Director/Screenplay – Kiyoshi Kurosawa, Producer – Takashige Ichise, Photography – Akiko Ashizawa, Music – Kuniaki Haishima. Production Company – TBS (Tokyo Broadcasting Service) Pictures/Oz/Entertainment Farm.
Koji Yakusho (Detective Noboru Yoshioka), Riona Hazuki (Woman in Red), Manami Konishi (Harue Nimura), Tsuyoshi Ihara (Detective Toru Miyaji), Ikuji Nakamura (Dr Shoichi Sakuma), Jo Odagiri (Dr Takagi), Kaoru Okunuki (Miyuki Yabe), Hironobu Nomura (Seiji Onoda)
Tokyo detective Noboru Yoshioka investigates the death of a woman who has been found murdered. She has been drowned in a puddle but her lungs are puzzlingly filled with salt water. Yoshioka is baffled to find a button from one of his own coats near the scene and his fingerprints on the dead body. Next a respectable doctor drowns his wayward son in an identical manner and there is also evidence at the scene implicating Yoshioka. Yoshioka is haunted by the ghost of a woman in a red dress who insists that she knows him, even though he is certain that he has never seen her before. Gradually, she begins to show Yoshioka that he may have been responsible for her abandonment and death in a building during urban redevelopment.
Retribution is a film from the highly individualistic Japanese director Kiyoshi Kurosawa. Kurosawa has made a number of genre films that include the haunted house film Sweet Home (1989); the psycho film Guard from the Underground (1992); Cure (1997) about a series of cryptic hypnotism murders; Serpent’s Path (1997) and Eyes of the Spider (1998), a duo of studies in obsessive revenge; the medium thriller Seance (2000); the ghost story Pulse (2001), his best known film that later underwent an English-language remake; Bright Future (2003), a strangely unfathomable film about two frustrated workers and jellyfish amok; Doppelganger (2003) about an overworked man being helped out by a mysterious double; the ghost story/mummy film Loft (2005); the dreamscape film Real (2013); the ghost story Daguerreotype (2016); and the alien invasion film Before We Vanish (2017) and its follow-ups the mini-series Yocho (Foreboding) (2017) and film Yocho (2017). Kurosawa has developed a growing reputation and has an undeniable flair for atmosphere but at the same time his films are also bafflingly cryptic and wilfully obscure.
Retribution can be seen as Kiyoshi Kurosawa’s attempt to give the J-horrors of recent years – Ring (1998), Ju-on: The Grudge (2003) and their various sequels, English-language versions and imitators – a good run for their money. Retribution essentially taps into the image of the same unearthly ghost woman with hair hanging across her face that both Ring and The Grudge do.
Retribution emerges as one of Kiyoshi Kurosawa’s best films to date. It is perhaps only a little less cryptic and baffling that most of Kurosawa’s other films but is probably his best film in terms of sustained haunting mood. We are plunged into a compulsively weird set-up from the outset – a detective investigates a series of murders where, shades of the same plot in Cure, unconnected people seem to have committed murders with identical m.o.’s but where pieces of evidence – a button, the detective’s fingerprints, paint from a cable in his apartment – have been planted that make him the suspect. For a time, you begin to think that maybe Kurosawa is heading into Philip K. Dick territory.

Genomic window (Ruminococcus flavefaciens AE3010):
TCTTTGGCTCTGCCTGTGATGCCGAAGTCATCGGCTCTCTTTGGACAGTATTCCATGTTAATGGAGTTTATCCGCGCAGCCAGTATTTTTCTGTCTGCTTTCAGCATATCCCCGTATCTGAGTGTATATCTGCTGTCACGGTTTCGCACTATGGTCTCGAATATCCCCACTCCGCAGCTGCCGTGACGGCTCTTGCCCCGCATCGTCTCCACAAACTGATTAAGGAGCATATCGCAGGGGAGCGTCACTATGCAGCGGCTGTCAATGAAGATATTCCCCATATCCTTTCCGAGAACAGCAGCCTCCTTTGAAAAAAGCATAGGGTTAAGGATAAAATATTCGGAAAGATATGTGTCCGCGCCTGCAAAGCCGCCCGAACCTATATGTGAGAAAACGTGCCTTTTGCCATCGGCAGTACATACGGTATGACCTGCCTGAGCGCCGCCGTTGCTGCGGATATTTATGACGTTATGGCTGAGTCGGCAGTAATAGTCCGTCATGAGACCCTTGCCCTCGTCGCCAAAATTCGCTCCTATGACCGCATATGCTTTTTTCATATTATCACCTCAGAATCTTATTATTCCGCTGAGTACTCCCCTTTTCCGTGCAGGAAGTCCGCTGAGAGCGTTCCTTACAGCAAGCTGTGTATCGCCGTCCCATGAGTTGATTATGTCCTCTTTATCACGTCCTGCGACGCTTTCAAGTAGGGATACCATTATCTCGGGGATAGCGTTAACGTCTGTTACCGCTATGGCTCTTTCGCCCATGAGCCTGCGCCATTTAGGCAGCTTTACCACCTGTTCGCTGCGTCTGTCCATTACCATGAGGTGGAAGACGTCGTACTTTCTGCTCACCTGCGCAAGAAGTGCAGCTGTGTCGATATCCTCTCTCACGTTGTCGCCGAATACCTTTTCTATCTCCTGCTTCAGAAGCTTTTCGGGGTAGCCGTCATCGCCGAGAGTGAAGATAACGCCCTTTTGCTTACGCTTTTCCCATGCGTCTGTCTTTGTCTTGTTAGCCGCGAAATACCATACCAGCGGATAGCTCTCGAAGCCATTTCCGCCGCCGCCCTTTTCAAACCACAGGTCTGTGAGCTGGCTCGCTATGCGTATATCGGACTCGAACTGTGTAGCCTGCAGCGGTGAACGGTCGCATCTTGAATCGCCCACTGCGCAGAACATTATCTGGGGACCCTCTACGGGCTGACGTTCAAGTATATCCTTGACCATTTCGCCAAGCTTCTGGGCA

The appearances of the mystery woman in red are unearthly. The scream she gives when she first appears to Koji Yakusho is something that makes an entire theatre audience jump out of their seats. Seeing her moving across a room in slow motion as though she were swimming and with her hair eerily blowing up off her face from an invisible wind is incredibly eerie. Her appearances and especially the completely left field moment where she jumps off a balcony and flies off into the sky, not to mention the jolt surprise that comes where she abruptly appears to snatch someone right at the very end, all have something genuinely unsettling to them.
That said, as with all of Kiyoshi Kurosawa’s films, Retribution is wrapped up in a deeply unfathomable plot where you only get a headache trying to work out what is going on. Kurosawa’s plots always leave a baffling tangle of unanswered questions and unresolved strands. We never find out why the woman in red was abandoned in a building in the middle of the river, or what it was that Koji Yakusho did that she blames him for her death.
Or for that matter how the other people who conduct the murders throughout, who are said to also be responsible, are connected. Is it that the woman in red is a figure of truth in Koji Yakusho’s mind as the police psychologist suggests about another patient? Does she stand for his guilt about Harue – and if so what did he do to her? If the woman in red is only a figment of Koji Yakusho’s imagination/guilt then how can she affect crime scenes in the objective world? Why does she appear to attack the otherwise incidental character of Miyagi at the end? Is Harue dead and, if so, how come she keeps appearing as though still in Koji Yakusho’s life? What is the significance of the earthquakes? What is the significance of the connection to death by drowning in a basin of salt water that was conducted at the asylum and appears to be being re-enacted at each murder scene?
Like Pulse, Kurosawa also offers up an enigmatically apocalyptic ending, where the film ends on the ghost’s voice that goes on about wanting to kill everybody and we see the streets of the city deserted and filled with blowing paper – although what this means could be anybody’s guess. Much of this confusion is par for the course that you have to accept with any Kiyoshi Kurosawa film. That said, you cannot deny the eerie effectiveness of the ghostly appearances, which are genuinely unworldly.
(Nominee for Best Director (Kiyoshi Kurosawa) at this site’s Best of 2006 Awards).